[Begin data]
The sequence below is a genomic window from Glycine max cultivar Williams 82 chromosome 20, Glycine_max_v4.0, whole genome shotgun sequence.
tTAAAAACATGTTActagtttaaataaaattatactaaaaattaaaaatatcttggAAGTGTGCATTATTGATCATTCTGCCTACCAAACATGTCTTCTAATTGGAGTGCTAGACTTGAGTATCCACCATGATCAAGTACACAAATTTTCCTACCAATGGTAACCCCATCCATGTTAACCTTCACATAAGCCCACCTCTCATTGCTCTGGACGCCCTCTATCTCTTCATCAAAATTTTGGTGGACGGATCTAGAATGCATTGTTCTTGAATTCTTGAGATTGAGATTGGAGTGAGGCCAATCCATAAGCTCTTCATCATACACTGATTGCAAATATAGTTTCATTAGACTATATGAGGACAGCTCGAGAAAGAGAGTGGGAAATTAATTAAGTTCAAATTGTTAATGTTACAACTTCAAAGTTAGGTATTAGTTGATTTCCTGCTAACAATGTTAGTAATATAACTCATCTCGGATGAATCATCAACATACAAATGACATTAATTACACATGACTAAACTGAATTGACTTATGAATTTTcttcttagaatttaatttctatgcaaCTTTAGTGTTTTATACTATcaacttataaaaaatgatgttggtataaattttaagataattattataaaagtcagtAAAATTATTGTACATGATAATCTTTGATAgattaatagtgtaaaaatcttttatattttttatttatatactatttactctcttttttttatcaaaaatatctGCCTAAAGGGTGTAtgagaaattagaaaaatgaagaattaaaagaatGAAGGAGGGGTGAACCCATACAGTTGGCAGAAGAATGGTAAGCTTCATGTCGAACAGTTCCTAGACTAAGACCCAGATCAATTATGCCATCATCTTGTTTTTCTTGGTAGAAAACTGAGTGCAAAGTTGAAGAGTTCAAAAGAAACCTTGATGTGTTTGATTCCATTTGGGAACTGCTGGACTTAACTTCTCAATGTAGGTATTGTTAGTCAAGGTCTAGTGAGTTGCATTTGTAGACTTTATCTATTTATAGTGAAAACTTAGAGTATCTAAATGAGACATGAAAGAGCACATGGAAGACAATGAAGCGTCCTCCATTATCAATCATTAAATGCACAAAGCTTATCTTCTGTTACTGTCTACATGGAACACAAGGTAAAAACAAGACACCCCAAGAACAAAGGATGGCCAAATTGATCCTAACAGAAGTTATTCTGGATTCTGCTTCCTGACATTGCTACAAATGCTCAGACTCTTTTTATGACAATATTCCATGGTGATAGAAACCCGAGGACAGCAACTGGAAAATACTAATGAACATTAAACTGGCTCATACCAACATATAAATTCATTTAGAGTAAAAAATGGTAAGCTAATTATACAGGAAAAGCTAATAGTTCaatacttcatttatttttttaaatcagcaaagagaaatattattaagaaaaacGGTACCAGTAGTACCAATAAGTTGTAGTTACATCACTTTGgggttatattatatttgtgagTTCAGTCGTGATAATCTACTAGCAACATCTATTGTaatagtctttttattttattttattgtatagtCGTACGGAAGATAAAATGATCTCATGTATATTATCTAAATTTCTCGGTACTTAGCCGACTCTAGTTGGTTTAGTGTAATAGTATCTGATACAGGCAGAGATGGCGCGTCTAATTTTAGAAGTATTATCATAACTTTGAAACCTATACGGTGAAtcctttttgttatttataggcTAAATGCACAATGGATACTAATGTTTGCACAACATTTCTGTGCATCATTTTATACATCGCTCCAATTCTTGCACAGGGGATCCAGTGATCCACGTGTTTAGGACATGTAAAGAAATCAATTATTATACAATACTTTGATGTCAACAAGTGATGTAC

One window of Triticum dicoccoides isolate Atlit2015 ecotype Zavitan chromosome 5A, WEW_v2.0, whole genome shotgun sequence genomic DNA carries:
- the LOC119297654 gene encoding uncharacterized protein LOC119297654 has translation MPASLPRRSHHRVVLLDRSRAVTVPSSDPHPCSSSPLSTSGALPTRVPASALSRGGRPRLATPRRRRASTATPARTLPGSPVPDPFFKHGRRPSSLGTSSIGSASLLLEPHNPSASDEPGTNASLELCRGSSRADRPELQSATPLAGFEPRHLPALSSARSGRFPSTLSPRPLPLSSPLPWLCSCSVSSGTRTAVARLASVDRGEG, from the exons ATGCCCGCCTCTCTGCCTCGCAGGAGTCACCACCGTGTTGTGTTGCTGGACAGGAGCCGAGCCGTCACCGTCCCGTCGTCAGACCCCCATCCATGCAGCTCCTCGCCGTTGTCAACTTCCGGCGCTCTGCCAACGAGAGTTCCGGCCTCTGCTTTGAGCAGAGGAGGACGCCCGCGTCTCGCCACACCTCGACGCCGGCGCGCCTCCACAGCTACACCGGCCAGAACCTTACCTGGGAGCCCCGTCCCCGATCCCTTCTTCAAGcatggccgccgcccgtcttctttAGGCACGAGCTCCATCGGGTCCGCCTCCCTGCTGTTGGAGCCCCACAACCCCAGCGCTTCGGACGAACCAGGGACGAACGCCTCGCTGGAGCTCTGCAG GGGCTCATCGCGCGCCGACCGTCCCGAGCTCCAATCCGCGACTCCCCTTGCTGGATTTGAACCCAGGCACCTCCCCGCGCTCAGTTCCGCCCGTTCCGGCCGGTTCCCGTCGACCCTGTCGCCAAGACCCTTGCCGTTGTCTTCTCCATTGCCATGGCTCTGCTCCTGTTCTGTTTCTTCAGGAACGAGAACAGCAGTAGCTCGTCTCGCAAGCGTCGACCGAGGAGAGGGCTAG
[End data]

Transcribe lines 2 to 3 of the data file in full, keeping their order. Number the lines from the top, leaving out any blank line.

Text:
tTAAAAACATGTTActagtttaaataaaattatactaaaaattaaaaatatcttggAAGTGTGCATTATTGATCATTCTGCCTACCAAACATGTCTTCTAATTGGAGTGCTAGACTTGAGTATCCACCATGATCAAGTACACAAATTTTCCTACCAATGGTAACCCCATCCATGTTAACCTTCACATAAGCCCACCTCTCATTGCTCTGGACGCCCTCTATCTCTTCATCAAAATTTTGGTGGACGGATCTAGAATGCATTGTTCTTGAATTCTTGAGATTGAGATTGGAGTGAGGCCAATCCATAAGCTCTTCATCATACACTGATTGCAAATATAGTTTCATTAGACTATATGAGGACAGCTCGAGAAAGAGAGTGGGAAATTAATTAAGTTCAAATTGTTAATGTTACAACTTCAAAGTTAGGTATTAGTTGATTTCCTGCTAACAATGTTAGTAATATAACTCATCTCGGATGAATCATCAACATACAAATGACATTAATTACACATGACTAAACTGAATTGACTTATGAATTTTcttcttagaatttaatttctatgcaaCTTTAGTGTTTTATACTATcaacttataaaaaatgatgttggtataaattttaagataattattataaaagtcagtAAAATTATTGTACATGATAATCTTTGATAgattaatagtgtaaaaatcttttatattttttatttatatactatttactctcttttttttatcaaaaatatctGCCTAAAGGGTGTAtgagaaattagaaaaatgaagaattaaaagaatGAAGGAGGGGTGAACCCATACAGTTGGCAGAAGAATGGTAAGCTTCATGTCGAACAGTTCCTAGACTAAGACCCAGATCAATTATGCCATCATCTTGTTTTTCTTGGTAGAAAACTGAGTGCAAAGTTGAAGAGTTCAAAAGAAACCTTGATGTGTTTGATTCCATTTGGGAACTGCTGGACTTAACTTCTCAATGTAGGTATTGTTAGTCAAGGTCTAGTGAGTTGCATTTGTAGACTTTATCTATTTATAGTGAAAACTTAGAGTATCTAAATGAGACATGAAAGAGCACATGGAAGACAATGAAGCGTCCTCCATTATCAATCATTAAATGCACAAAGCTTATCTTCTGTTACTGTCTACATGGAACACAAGGTAAAAACAAGACACCCCAAGAACAAAGGATGGCCAAATTGATCCTAACAGAAGTTATTCTGGATTCTGCTTCCTGACATTGCTACAAATGCTCAGACTCTTTTTATGACAATATTCCATGGTGATAGAAACCCGAGGACAGCAACTGGAAAATACTAATGAACATTAAACTGGCTCATACCAACATATAAATTCATTTAGAGTAAAAAATGGTAAGCTAATTATACAGGAAAAGCTAATAGTTCaatacttcatttatttttttaaatcagcaaagagaaatattattaagaaaaacGGTACCAGTAGTACCAATAAGTTGTAGTTACATCACTTTGgggttatattatatttgtgagTTCAGTCGTGATAATCTACTAGCAACATCTATTGTaatagtctttttattttattttattgtatagtCGTACGGAAGATAAAATGATCTCATGTATATTATCTAAATTTCTCGGTACTTAGCCGACTCTAGTTGGTTTAGTGTAATAGTATCTGATACAGGCAGAGATGGCGCGTCTAATTTTAGAAGTATTATCATAACTTTGAAACCTATACGGTGAAtcctttttgttatttataggcTAAATGCACAATGGATACTAATGTTTGCACAACATTTCTGTGCATCATTTTATACATCGCTCCAATTCTTGCACAGGGGATCCAGTGATCCACGTGTTTAGGACATGTAAAGAAATCAATTATTATACAATACTTTGATGTCAACAAGTGATGTAC

One window of Triticum dicoccoides isolate Atlit2015 ecotype Zavitan chromosome 5A, WEW_v2.0, whole genome shotgun sequence genomic DNA carries: